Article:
We also analysed public opinion on these policies by vote in the December 2019 general election. Albeit the political landscape is vastly different in 2023, historical data shows that measures that would help rebalance our transport system are significantly favoured by Labour and Liberal Democrat voters.
Cycling UK firmly believes that the prime minister is misjudging public sentiment about measures that enable active travel, such as LTNs and 20-mph speed limits. Opposing these policies will make our streets more dangerous and burden public health – a harrowing effect.
How ‘anti-car’ is the UK really?
Prior to the prime minster’s comments in the Sunday Telegraph, many would argue that the UK’s history in transport investment and street design was significantly biased towards motor transport. In 1960, Labour MP Patrick Gordon affirmed: “[w]ith much vigour, we must rebuild our whole environment of working and living in terms of the motor car”.
In 2023, it’s hard to think MP Gordon’s proclamation didn’t come to fruition. The number of cars in the UK is now estimated at 33 million vehicles, rising from 8 million in the late 1960s. This figure is expected to increase by up to 54% by 2060.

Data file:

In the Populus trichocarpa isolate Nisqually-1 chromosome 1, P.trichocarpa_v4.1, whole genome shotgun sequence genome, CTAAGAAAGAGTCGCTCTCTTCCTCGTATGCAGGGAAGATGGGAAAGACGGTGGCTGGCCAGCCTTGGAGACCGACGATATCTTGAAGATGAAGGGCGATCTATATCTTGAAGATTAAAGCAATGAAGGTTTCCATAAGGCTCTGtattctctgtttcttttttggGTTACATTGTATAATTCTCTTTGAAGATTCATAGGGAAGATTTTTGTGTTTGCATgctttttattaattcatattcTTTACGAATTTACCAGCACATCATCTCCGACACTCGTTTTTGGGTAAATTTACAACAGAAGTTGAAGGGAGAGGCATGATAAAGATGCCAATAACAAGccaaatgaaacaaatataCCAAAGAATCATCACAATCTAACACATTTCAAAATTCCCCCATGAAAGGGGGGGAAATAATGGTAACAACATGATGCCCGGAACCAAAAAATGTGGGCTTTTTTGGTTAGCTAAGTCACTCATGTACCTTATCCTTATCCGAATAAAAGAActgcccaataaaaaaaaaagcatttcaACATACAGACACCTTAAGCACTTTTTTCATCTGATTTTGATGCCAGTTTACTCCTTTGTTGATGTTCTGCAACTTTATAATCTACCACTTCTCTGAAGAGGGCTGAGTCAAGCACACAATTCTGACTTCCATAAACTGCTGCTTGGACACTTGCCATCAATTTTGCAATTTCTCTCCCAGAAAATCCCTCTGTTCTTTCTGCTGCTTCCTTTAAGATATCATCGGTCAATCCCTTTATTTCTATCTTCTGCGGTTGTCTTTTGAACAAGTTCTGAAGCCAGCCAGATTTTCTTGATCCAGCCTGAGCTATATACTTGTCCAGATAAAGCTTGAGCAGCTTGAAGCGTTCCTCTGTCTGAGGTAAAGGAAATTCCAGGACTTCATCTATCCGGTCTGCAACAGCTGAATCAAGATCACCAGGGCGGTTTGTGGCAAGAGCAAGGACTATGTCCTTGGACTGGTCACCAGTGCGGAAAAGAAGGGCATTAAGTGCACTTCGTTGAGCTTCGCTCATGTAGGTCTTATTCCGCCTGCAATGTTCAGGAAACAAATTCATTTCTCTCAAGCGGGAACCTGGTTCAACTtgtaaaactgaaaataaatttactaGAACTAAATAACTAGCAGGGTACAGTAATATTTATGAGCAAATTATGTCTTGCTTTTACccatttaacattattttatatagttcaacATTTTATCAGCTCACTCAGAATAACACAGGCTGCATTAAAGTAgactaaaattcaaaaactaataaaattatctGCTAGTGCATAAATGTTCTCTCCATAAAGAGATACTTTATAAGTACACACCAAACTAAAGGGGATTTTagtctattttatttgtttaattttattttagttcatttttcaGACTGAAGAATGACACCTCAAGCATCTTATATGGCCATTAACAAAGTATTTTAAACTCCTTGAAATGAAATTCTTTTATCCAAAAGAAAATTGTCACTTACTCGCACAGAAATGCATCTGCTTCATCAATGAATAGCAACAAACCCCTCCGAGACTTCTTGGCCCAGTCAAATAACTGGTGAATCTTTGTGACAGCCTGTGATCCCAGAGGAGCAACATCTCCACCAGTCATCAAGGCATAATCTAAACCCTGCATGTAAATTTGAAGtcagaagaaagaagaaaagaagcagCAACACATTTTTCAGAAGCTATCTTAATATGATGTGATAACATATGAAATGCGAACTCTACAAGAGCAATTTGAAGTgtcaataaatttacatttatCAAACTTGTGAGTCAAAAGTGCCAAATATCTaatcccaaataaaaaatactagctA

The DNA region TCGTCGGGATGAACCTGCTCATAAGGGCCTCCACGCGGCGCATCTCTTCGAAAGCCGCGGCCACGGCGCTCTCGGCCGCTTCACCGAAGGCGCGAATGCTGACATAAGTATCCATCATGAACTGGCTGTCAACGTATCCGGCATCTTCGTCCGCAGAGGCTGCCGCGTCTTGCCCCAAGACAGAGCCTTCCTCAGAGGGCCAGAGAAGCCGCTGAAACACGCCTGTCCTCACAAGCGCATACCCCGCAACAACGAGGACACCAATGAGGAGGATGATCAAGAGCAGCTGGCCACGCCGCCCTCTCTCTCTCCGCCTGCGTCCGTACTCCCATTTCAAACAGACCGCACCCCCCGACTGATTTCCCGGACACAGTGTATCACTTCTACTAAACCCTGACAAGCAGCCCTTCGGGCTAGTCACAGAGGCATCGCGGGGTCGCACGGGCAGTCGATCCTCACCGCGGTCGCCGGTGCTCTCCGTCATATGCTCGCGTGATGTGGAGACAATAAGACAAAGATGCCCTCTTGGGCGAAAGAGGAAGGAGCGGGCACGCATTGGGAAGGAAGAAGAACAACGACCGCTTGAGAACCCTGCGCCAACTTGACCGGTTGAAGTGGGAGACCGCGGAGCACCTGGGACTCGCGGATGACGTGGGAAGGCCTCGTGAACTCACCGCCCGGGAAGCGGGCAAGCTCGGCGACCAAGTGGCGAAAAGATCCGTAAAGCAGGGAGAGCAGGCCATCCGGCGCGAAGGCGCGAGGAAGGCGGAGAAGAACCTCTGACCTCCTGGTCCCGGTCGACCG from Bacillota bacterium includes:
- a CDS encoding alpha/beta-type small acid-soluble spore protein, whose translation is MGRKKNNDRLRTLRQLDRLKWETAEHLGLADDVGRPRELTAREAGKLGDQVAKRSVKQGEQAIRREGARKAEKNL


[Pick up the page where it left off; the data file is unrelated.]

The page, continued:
Investment in motor vehicle transport dwarfs current provision for active travel. Across Westminster’s budget from 2020-25, for every £1 invested into the Active Travel Fund, £13.70 is allocated to motorways and major A-roads, which are almost exclusively available for motor vehicles.
The prime minister was keen to emphasise the ‘freedoms’ that come with driving. However, the inconvenient truth is that car dependence makes us poorer not richer. Tragically, five people die on UK roads every day, the majority following collisions with motor vehicles.